Earnings and the Minimum Standard of Living

According to research carried out by the Joseph Rowntree Foundation, in 2011 families will need to earn 20% more than they did in 2010 to achieve the minimum acceptable standard of living.

The Joseph Rowntree Foundation looked into how much different categories of people need to earn to achieve what is considered an acceptable standard of living. It suggests that a couple with two children would need to earn on average 18,400 each (36,800 between them) if they both work, or if only one is working s(he) needs to earn 31,600. To achieve this standard of living single people need to earn 15,000 and a lone parent with one child 18,200.

Exactly how much is needed is a fairly ambiguous debate as different people have different opinions as to what is a “minimum” standard of living, as well as what is realistic. The part of the country that someone lives in is also relevant. For example, this research takes rent as being for a council house / flat, and it is not realistic for everyone earning the amounts outlined above to be entitled to a council property. In reality many will need to pay double this amount in rent (adding between 3,000 and 5,000 a year in rent alone).

So, what is the definition of the minimum standard of living?

According to the Joseph Rowntree Foundation’s research it includes UK holidays (but not holidays abroad), Christmas present, basic mobile phones, and a computer and the internet. It doesn’t, however, include child care, something that is essential for families where both parents are working or single parent families where the lone parent is working. The basics that are included are things such as food, clothes, accommodation, utilities, fuel, household goods, personal goods and services, transport, and social and cultural activities.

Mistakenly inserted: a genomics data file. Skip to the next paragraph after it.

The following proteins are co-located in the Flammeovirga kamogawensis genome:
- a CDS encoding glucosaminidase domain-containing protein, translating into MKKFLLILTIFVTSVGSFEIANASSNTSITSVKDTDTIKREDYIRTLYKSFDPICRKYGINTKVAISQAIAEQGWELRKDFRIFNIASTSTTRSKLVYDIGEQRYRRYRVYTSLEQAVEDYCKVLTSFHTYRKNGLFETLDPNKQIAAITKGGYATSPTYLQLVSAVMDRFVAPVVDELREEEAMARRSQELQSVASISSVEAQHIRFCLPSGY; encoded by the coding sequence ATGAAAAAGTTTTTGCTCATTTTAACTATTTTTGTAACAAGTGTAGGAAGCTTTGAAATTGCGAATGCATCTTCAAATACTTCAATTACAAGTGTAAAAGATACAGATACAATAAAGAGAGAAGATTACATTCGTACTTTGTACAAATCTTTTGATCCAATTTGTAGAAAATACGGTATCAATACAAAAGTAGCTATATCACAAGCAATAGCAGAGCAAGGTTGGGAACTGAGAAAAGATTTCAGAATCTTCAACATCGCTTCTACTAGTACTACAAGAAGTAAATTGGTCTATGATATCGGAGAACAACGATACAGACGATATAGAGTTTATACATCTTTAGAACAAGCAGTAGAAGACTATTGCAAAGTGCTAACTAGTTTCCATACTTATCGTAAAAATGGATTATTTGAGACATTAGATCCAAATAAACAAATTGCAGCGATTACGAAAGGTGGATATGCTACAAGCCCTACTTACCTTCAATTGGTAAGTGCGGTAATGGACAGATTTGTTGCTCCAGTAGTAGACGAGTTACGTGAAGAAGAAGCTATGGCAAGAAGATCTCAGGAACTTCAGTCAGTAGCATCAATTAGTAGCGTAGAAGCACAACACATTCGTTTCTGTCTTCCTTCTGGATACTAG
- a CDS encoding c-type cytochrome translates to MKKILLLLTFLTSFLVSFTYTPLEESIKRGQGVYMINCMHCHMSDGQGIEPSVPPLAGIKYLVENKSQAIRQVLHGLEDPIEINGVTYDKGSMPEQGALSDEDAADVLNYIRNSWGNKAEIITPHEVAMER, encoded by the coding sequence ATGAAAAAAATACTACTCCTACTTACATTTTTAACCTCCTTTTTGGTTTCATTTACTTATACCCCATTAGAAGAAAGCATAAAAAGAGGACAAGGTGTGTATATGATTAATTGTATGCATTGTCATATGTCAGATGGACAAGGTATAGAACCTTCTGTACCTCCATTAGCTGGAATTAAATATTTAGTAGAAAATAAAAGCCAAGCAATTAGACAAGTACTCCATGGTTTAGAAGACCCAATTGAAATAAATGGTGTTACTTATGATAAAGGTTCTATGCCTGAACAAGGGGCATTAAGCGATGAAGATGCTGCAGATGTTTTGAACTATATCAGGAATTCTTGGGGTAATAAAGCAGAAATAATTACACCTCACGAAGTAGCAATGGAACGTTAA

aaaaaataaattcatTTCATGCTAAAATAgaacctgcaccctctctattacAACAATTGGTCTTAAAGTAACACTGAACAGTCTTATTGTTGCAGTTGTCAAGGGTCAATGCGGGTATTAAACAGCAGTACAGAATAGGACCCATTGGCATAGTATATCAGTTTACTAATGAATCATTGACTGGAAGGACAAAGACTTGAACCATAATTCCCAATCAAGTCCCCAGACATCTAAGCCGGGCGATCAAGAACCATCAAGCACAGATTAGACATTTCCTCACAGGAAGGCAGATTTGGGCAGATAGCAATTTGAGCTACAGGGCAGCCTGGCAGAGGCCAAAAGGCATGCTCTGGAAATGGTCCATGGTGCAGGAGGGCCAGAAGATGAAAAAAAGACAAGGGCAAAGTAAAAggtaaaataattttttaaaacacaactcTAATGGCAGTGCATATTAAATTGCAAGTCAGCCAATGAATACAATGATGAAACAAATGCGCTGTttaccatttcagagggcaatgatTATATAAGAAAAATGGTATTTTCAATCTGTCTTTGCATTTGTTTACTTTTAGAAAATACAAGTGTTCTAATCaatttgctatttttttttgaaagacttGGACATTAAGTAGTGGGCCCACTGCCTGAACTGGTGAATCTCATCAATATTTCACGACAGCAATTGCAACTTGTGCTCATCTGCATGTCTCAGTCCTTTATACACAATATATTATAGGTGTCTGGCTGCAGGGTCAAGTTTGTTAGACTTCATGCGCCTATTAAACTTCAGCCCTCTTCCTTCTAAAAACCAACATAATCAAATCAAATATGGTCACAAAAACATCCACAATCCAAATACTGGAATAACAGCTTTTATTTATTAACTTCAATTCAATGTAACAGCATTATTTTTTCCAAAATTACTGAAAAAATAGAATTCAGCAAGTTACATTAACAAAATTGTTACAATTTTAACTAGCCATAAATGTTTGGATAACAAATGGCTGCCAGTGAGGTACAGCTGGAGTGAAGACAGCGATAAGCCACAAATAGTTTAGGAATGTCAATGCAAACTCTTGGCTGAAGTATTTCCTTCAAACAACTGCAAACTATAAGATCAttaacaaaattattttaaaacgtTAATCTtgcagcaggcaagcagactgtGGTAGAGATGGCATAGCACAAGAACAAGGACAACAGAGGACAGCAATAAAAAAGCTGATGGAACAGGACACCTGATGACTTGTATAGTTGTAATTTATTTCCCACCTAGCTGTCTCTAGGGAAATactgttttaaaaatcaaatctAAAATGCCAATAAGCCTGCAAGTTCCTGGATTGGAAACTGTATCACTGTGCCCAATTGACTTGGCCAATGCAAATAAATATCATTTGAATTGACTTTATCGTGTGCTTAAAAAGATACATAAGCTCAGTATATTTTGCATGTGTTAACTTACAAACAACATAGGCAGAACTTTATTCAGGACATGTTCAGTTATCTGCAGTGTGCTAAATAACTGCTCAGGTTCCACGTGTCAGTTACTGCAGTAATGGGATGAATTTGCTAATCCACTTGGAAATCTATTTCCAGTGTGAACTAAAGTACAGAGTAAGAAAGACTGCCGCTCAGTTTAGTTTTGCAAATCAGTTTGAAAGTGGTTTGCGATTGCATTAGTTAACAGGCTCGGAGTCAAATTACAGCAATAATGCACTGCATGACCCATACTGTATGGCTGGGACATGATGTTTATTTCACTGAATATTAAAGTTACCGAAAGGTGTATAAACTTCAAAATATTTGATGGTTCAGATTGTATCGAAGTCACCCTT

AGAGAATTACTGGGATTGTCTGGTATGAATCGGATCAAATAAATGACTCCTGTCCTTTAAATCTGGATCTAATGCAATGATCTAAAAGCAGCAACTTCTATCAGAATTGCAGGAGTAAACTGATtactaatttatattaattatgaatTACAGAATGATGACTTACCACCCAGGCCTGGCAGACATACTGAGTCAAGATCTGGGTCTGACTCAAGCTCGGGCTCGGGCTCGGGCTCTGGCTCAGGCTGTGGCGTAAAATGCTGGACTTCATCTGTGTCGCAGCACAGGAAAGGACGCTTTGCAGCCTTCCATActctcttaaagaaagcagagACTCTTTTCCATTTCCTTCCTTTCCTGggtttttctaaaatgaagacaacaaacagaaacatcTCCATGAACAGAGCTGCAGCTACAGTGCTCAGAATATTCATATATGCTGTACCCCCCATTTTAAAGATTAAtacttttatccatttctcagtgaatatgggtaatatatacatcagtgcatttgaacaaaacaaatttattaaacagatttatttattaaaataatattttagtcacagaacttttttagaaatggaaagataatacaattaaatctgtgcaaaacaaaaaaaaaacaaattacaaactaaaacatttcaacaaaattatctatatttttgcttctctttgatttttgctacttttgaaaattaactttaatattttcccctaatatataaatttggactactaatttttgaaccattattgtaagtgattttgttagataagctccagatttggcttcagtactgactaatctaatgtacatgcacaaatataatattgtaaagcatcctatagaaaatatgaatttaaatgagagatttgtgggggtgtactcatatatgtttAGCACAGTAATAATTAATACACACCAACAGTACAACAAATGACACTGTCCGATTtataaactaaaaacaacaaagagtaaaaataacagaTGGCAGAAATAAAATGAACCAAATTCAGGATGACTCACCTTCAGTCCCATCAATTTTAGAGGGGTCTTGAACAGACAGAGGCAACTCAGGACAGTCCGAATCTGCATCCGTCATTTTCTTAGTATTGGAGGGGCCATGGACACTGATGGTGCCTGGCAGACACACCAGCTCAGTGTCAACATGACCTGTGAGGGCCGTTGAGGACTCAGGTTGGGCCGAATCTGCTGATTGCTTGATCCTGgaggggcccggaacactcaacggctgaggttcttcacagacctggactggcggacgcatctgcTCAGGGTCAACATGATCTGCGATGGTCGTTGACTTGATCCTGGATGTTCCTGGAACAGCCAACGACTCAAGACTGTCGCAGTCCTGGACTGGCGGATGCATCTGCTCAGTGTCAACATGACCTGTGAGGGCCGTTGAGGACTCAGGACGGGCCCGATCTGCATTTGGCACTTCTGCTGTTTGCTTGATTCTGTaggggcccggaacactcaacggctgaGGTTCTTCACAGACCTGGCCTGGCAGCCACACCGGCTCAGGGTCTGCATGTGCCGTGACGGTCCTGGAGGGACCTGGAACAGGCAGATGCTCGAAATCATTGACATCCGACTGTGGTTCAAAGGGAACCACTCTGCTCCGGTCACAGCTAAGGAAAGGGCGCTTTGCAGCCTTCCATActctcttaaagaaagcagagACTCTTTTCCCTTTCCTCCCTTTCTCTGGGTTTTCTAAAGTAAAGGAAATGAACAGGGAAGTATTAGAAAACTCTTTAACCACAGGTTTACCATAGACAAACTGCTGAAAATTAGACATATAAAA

An adequate standard of living has been described as, “a minimum in Britain today includes, but is more than just, food, clothes and shelter. It is about having what you need in order to have the opportunities and choices necessary to participate in society”.

It can be a little complex. It is sometimes hard to draw a line between what someone needs and wants. For example, UK holidays are included but you don’t need a holiday to survive. Bizarrely the minimum standard of living has been described as including “film tickets, a bottle of wine and a bird feeder”. These are also not essential for survival. Some may argue that the internet and a car are far from essential. Others would argue that the only way they can get to work is by driving and that they need the internet to do their job, thus making is essential for their particular circumstances. The standard of living could be described as being what you need for a relatively comfortable lifestyle.

The cost of living (especially amongst low and middle earners) is generally thought to be increasing. A basic basket of food has risen by 43% in the last 10 years, significantly more than wages. Other things, such as housing and fuel have also risen over this period.